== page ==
[time-nuts] SR620 binary dump

Magnus Danielson magnus at rubidium.dyndns.org
Sun Mar 9 12:59:30 EDT 2014

Hi Tom,

On 08/03/14 22:12, Tom Van Baak wrote:
>> You make me curious. Any specific issue you're having?
>> I haven't tried doing any programming to the SR620 yet, but I have some
>> plans to do it.
>> Cheers,
>> Magnus
> Hi Magnus,
> Thanks for asking. Here's an update.
> I was curious why time interval or period measurements give slightly
> different results than frequency measurements on a SR620. Maybe the
> 5370 too. We often advise people to use time interval mode and not
> frequency mode. Volker's posting got me to dig further. His
> frequency-data ADEV plots looked too different from his phase-data ADEV plots.

> It's not just that frequency introduces dead time, but frequency also
> gives less precise results. But why is this. Ignoring other sources
> of noise, the 620 interpolator has 2.7 ps numerical granularity
> (1 / 90 MHz / 4096). It seemed to me that regardless of time interval,
> period, or frequency mode selection, the identical quantization and
> noise levels should be evident regardless how one measures an
 > external source(s).

Almost. The frequency measurement gate (page 86-87) creates a different 
insertion delay than any of the TI modes, and therefore requires a 
separate insertion delay calibration, as found in cal byte 50 (page 75 
and 78). According to the manual no manual calibration is needed, but I 
assume that autocal handles it. Typical time-errors will scale with 
time-base, which is a great way to discover it's presence.

It is actually fairly common that counters have separate signal path for 
TI and frequency modes, and hence different needs in this regard.

However, you are getting at the conversions, and that can indeed be a 
factor too. I've seen this before with one counter.

> So there are two tempting commands to explore. One is BDMP
> (binary dump) which avoids ascii conversion and gives raw 64-bit
> binary values. Some people use it to dramatically increase
> measurement speed over GPIB. The other is EXPD (x1000 expanded
> resolution). My plan was to use two different exceptionally pure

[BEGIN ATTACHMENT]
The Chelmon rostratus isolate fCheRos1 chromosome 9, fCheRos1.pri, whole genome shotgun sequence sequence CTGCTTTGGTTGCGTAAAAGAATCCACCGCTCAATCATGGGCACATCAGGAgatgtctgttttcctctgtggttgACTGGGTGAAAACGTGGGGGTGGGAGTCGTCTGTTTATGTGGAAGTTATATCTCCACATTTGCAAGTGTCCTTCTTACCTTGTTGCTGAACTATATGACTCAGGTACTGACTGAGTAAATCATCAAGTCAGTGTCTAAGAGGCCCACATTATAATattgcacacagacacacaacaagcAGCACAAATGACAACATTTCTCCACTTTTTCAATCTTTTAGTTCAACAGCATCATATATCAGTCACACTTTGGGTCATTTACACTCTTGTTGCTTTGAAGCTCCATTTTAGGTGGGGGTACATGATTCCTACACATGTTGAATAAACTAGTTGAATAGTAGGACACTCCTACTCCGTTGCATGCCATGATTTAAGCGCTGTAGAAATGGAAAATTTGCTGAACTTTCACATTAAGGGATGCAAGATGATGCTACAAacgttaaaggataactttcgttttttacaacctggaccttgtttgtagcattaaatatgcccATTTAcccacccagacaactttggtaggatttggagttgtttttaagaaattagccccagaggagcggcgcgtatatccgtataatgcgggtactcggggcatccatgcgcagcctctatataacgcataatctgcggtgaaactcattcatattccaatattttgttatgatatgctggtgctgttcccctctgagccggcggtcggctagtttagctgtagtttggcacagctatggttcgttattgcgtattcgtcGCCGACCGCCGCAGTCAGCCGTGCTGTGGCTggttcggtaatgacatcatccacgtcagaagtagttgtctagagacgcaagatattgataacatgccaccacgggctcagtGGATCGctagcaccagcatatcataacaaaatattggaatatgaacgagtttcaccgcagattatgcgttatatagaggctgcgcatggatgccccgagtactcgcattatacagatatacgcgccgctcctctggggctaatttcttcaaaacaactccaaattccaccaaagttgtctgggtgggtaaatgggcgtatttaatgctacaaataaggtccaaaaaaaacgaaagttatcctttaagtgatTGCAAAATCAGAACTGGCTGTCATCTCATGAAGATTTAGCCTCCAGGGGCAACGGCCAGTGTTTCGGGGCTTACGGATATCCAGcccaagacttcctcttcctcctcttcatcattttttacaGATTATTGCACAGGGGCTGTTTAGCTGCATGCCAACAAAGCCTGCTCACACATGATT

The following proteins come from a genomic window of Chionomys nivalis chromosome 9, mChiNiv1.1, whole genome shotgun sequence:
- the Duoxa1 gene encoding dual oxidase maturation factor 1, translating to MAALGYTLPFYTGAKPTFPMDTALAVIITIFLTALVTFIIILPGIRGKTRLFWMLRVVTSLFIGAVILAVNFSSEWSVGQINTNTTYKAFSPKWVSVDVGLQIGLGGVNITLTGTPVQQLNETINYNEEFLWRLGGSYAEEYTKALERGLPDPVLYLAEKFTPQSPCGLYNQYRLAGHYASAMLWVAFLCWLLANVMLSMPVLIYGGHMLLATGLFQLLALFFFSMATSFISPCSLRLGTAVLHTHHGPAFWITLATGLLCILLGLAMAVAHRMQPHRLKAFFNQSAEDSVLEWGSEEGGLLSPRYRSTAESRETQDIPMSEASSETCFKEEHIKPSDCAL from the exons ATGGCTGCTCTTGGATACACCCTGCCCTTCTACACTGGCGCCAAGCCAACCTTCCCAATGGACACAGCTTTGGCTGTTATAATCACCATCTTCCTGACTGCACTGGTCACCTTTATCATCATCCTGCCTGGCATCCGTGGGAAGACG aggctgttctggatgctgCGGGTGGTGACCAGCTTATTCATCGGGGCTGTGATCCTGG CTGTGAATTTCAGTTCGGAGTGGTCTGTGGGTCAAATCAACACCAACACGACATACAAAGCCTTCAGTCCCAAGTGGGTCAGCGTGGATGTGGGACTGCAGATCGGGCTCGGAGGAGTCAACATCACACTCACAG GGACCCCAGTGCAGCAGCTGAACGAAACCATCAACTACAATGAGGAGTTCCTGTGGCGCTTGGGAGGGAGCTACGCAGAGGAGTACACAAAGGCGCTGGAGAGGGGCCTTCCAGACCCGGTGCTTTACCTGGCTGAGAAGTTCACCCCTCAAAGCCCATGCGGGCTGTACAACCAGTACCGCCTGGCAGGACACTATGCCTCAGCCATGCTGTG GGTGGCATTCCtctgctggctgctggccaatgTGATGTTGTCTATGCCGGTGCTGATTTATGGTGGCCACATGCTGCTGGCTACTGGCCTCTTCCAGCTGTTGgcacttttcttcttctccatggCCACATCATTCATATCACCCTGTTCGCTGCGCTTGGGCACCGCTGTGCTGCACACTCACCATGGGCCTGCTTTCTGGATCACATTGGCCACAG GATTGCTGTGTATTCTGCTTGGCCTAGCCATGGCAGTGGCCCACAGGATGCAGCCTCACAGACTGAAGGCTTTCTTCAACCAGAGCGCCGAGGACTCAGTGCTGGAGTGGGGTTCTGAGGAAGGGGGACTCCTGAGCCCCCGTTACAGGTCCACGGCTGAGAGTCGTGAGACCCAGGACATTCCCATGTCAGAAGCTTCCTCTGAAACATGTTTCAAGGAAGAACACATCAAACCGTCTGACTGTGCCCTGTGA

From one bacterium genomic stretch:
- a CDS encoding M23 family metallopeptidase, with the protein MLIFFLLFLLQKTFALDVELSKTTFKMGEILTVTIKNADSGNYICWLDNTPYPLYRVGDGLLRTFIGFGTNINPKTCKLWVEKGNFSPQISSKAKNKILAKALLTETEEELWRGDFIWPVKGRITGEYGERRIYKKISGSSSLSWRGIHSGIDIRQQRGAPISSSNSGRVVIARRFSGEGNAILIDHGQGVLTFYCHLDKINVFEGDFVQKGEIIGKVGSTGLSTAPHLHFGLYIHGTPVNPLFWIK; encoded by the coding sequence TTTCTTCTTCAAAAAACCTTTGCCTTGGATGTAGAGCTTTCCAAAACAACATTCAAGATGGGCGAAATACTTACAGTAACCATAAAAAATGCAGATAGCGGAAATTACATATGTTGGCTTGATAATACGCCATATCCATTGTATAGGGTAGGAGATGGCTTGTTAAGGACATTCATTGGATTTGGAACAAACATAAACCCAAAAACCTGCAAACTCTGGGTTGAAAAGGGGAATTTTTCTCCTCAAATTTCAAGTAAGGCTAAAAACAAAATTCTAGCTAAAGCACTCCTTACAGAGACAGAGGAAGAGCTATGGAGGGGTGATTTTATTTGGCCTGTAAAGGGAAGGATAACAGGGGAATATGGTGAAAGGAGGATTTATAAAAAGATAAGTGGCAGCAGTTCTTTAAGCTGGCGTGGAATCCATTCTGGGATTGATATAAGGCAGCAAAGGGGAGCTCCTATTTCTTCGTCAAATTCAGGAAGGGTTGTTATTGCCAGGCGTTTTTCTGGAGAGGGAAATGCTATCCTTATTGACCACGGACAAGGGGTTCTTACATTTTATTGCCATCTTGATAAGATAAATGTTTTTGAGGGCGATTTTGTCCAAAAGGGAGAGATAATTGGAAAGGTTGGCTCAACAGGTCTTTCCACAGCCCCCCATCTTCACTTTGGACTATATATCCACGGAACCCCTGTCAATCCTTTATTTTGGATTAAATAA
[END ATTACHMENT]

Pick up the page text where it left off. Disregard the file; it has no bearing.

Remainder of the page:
> but drifting 10 MHz sources and see to what extent the 620 could
> measure/compare them.

For this systematic effect you might start with just measuring the 
time-base at various times and with various methods and see where it 
gets you. Make sure to read out byte 50 and see if it makes sense for 
compensation. Also see what Autocal does to it and the result.

> The bad news is that EXPD is not allowed with frequencies above
> 5 digits (>= 1 MHz) so it doesn't apply to 10 MHz inputs. That
> experiment waits while I make a clean <1 MHz source (e.g.,
> 10 MHz/12 = 833.3333 kHz).

The built-in 1 kHz source is a good start. TADD-2 100 kHz next.

> In a true time-stamping counter one continuously counts events
> and continuously counts time. The 620 isn't continuous but it
> does have two registers, which the manual refers to as the
 > event or cycle counter and the time interval counter.

This is typical of the reciprocal counter principle. You clear the 
counters for the next measurement interval. Zero Dead-time counters like 
the 5371/5372 has continuous running counters and on a event they are 
sampled and stored while the counters keeps ticking away.

> Better yet, page 97 also refers to them as the "top" and "bottom" counter. Hint, hint.

Your page numbering does not match my hardcopy of the manual.

> The binary dump data matches my expectations for period and interval. But for frequency, the 620 does not return the binary values of either the top or bottom counters. Instead it does a fixed point division and returns a scaled top/bottom binary quotient.